In January, I attended my 10th SHOT Show. Each year I always seem to leave the show with a couple of interesting items to test and evaluate for personal or professional use.

One of my favorite items from this year’s show was the Night Ops Weapons Light, a compact and versatile light designed to be mounted on the utility rail of a pistol, rifle, or shotgun.

Weapon-mounted lights (WMLs) are a point of controversy for some, myself included. I am not of the opinion that it is a great idea to turn a gun into a flashlight, or vice-versa, in general practice.

There are, however, specific circumstances when I think it is a great idea to have the option. Law enforcement and military professionals happen to find themselves in these particular circumstances quite often and, therefore, can benefit from the utility of a WML a greater percentage of the time than someone interested in home or self-defense.

At the most fundamental level, WMLs are incredibly useful for situations when you need to be doing more than one thing with your hands and one of them is point or shoot a gun in low light. The fact is that the armed professionals mentioned above often find themselves in low-light situations where they need to do a number of things with the weapon at the ready or even while engaging a threat.

Having the ability to produce a lethal response, cast light on a subject, control a bystander, use your radio, and/or do any number of other things simultaneously is incredibly important during low-light CQB situations. But you can’t point a gun at everything you need to illuminate on the job. If you choose to have a weapon-mounted light, I suggest that it be mounted as a “backup” in case your handheld light goes down or you need to use the weapons mounted light for a specific situation.

Back to the Night Ops Xiphos WML. The Xiphos follows the tradition of the Gladius handheld light from Night Ops in some ways, but also deviates in at least one important way.

The Gladius is one of the most sophisticated, complicated, and expensive lights on the market. It is fully adjustable in terms of brightness, is designed to manage battery life to an impressive extent, and can be used in an automatic strobing mode that distracts and disorients subjects. The Xiphos does most of the things that the Gladius does, but at a lower price point, in a more compact package, and with a much simpler user interface.

The whole idea of writing the term “user interface” for a flashlight is notable. It wasn’t long ago that the only option a user had with a flashlight besides “off” and “on” was focusing the beam for a tight or wide beam. Even then, I can remember some officers twisting the bezel of their 4 D Cell light until the thing popped open, rendering it useless for at least a moment or two.

The simpler something is, the more efficient it will usually be. The Gladius has been criticized by many, myself included, for being too complex. Admittedly, once I spent a few moments with the light, it was easy to figure out, but operating the Gladius definitely is a perishable skill and the last thing a police officer needs under stress is a flashlight that he or she can’t remember how to use.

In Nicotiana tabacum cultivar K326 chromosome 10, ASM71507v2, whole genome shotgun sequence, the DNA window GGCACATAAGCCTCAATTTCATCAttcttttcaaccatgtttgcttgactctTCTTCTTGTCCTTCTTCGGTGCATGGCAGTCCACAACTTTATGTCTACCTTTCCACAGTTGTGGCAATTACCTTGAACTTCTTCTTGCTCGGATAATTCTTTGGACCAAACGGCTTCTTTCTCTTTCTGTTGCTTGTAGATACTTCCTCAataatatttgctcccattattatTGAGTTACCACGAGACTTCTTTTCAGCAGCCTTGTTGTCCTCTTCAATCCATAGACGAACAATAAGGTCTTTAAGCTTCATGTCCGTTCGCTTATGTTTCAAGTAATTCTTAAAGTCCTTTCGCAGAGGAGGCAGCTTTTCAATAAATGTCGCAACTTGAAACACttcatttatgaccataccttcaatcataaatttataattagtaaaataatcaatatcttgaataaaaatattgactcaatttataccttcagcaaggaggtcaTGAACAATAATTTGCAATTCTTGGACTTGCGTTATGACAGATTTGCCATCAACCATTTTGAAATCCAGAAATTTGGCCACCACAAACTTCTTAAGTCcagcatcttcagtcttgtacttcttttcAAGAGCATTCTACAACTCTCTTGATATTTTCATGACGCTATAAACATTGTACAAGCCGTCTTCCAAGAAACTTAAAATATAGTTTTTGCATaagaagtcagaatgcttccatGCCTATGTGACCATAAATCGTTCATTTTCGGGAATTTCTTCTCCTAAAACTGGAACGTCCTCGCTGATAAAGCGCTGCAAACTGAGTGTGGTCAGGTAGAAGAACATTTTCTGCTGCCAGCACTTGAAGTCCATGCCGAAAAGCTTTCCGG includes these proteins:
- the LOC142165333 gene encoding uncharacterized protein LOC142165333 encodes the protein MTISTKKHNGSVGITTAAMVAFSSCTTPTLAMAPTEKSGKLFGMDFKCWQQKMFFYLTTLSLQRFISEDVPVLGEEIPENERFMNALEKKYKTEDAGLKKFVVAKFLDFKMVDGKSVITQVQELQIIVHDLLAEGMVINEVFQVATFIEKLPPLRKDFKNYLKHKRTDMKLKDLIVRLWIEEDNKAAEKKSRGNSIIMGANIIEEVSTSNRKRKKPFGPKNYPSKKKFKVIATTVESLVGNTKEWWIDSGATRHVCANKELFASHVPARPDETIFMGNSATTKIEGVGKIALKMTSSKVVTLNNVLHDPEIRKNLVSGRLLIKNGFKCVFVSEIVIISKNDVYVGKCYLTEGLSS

Enter the Xiphos NT, with just one push lever that operates all functions of the light. Push the lever, and the light comes on. Push the lever again and the light goes off. Simple enough, and this is all you really need at the fundamental level.

What about the options? Tap the lever twice instead of just pushing it, and you get the much talked about Night Ops strobe effect. Another way to use the on-off lever is to press it twice slowly and hold it down; this turns it into a “momentary” switch, shutting the light off upon release.

One unique feature of the Xiphos is the mounting clamp, which grasps the rails at any point the user chooses. This allows easier mounting, especially on long guns, than traditional WML designs, which need to be slid onto the rail, locking only at specific points.

The Xiphos is lightweight and bright and designed to operate for more than two hours on one 3-volt battery. It is relatively compact and, of course, Blackhawk is designing a series of the SERPA holsters that work with a variety of pistols with Xiphos lights attached.

If you’re in the market for a weapons-mounted light, take a good look at the Xiphos. At $199.99, it’s not cheap, but it is a good value with excellent ergonomics and features.


Rob Pincus
Rob Pincus

Rob Pincus

Director of operations at the Valhalla Training Center in Montrose, Colo., Rob Pincus has been a trainer and consultant in various combative fields for many years and is the developer of the Combat Focus Shooting Program.

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Director of operations at the Valhalla Training Center in Montrose, Colo., Rob Pincus has been a trainer and consultant in various combative fields for many years and is the developer of the Combat Focus Shooting Program.

View Bio